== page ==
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1d
comment If an inequality is true for all natural numbers, is it necessarily true for all real numbers inbetween?
@SteveJessop oops! Blunder of the year award goes to...
1d
comment If an inequality is true for all natural numbers, is it necessarily true for all real numbers inbetween?
isn't it exactly $0$ for all integer $n$?
2d
comment Why is it that if I count years from 2011 to 2014 as intervals I get 3 years, but if I count each year separately I get 4 years?
@FreeAsInBeer I was making a joke :)
2d
comment Why is it that if I count years from 2011 to 2014 as intervals I get 3 years, but if I count each year separately I get 4 years?
@FreeAsInBeer I don't know about you, but I had my 1-year anniversary lunch on my first day.
Jul
25
comment Is this proof of the fundamental theorem of calculus correct?
@Semiclassical Are there are proofs for plausibility which we don't have proofs of truth for? Or better yet, that we have proofs to the contrary?
Jul
25
answered Hide my invoice number
Jul
25
comment Hide my invoice number
@flawr A hash function is not particularly secure here. If the user knows that it's to hide incremental numbers, they can just enumerate the incremental numbers and hash them until they get a match. This is very feasible. It may seem like nobody is going to guess or try this, but if you ask the people security stackexchange you'll hear them say "Security by obscurity, is not security at all".
Jul
24
awarded  Pundit
Jul
23
comment What are some 'conceptualizations' that work in mathematics but are not strictly true?
en.wikipedia.org/wiki/Bohr_model is not strictly true. But it's taught in every grade 10 science class AFAIK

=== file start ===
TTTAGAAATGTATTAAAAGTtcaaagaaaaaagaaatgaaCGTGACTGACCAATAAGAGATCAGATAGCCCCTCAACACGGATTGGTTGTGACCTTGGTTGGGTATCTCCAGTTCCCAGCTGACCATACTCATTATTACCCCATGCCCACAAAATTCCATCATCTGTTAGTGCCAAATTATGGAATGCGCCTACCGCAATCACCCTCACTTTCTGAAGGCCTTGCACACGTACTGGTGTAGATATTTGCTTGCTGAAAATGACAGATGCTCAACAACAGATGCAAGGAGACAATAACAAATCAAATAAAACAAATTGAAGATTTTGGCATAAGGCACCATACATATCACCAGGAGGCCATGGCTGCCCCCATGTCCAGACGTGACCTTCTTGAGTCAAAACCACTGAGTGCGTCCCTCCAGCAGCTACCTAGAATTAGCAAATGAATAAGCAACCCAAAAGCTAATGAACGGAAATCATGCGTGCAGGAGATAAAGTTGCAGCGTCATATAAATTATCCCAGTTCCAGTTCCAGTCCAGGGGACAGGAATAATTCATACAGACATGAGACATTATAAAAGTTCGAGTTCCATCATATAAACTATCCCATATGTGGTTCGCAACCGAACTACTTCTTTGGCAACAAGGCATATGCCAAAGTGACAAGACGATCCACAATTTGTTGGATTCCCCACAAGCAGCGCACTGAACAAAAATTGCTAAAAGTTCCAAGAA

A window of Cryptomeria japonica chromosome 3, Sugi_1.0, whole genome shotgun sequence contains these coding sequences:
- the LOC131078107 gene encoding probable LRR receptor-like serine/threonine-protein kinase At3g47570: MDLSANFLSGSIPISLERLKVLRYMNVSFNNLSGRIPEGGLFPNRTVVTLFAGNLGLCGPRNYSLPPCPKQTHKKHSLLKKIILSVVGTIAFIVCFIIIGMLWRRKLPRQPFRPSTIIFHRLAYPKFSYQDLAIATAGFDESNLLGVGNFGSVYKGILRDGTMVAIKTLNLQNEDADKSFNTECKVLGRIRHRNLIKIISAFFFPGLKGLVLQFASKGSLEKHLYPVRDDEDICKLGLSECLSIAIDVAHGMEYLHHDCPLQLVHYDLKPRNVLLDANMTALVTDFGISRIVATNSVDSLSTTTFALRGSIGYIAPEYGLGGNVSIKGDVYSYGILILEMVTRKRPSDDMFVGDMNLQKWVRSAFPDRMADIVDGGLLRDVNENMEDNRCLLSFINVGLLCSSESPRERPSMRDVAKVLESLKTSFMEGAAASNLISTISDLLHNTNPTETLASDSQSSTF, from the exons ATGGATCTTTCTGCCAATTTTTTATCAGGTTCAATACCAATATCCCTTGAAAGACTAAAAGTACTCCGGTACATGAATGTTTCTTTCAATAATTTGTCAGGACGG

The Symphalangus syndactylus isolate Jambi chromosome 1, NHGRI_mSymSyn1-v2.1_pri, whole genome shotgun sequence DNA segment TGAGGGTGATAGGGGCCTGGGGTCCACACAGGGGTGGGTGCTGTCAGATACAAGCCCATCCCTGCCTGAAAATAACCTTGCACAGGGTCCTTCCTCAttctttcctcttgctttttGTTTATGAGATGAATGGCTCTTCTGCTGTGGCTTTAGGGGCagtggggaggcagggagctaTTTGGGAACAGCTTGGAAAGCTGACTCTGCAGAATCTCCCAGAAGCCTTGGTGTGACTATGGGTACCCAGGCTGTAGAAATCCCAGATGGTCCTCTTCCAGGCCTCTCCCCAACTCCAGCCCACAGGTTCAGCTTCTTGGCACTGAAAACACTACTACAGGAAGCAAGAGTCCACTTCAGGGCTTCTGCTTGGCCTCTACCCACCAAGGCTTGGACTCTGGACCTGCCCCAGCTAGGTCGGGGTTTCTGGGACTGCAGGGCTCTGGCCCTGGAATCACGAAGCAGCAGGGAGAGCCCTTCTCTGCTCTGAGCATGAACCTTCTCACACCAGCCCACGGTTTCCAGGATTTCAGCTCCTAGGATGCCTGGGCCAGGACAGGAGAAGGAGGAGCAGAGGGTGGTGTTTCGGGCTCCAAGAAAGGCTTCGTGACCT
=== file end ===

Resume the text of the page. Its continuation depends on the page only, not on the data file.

Jul
22
comment Making 400k random choices from 400k samples seems to always end up with 63% distinct choices, why?
@JyrkiLahtonen Does it approach 1/e as N -> infty?
Jul
17
comment Free throw interview question
This answer doesn't address that if your chance of making the shot is more than 67%, then you would rather the 20/30 case. This answer seems to suggest that you always take the first choice.
Jul
15
comment What is the probability that A will win…
@user21820 it's generally accepted that if each trial has a fixed, non-0 chance of ending, then the probability of ending is indeed 1. This "reroll" or "redo" logic, is intuitive, and widely used. In ANY case. The method is not wrong. At best you can say the justification is incomplete. But saying: "The probability of eventually rolling one of these cases is 1 as $\prod_0^\infty{25/36}=0$"
Jul
15
comment What is the probability that A will win…
@user21820 That is an entirely different game. The fact that it works with the other answers is irrelevant. In the current game, enumeration works. Period. The game goes on forever with probability 0 as long as you use the same dice on each iteration. And this works for any number of sides on the die. As long as its fixed.
Jul
14
comment Can a coin with an unknown bias be treated as fair?
This doesn't work for all biases(fails with bias 100% and 0%). And all biases close to that, make this impractical. The fun part is that the practical cases aren't likely to fall into these categories.
Jul
14
accepted Does taking the power set give you the “next biggest cardinal”
Jul
14
comment Does taking the power set give you the “next biggest cardinal”
Oh dear. It looks like I have a lot of reading ahead of me. As usual, the answer is never as simple as you'd like it to be ^.^
Jul
14
asked Does taking the power set give you the “next biggest cardinal”
Jul
14
comment What is the probability that A will win…
I really like this solution
Jul
14
comment What is the probability that A will win…
I arrived at 5/11 a little bit differently. I know the probability of 6 is 5/36. Probability of 7 is 6/36. Together these only make 11/36 possible cases. So we need to scale each probability up by 36/11 which simplifies to 5/11.
Jul
14
comment What is the probability that A will win…
@georg This answers a different question. And doesn't actually give a concrete answer to this question.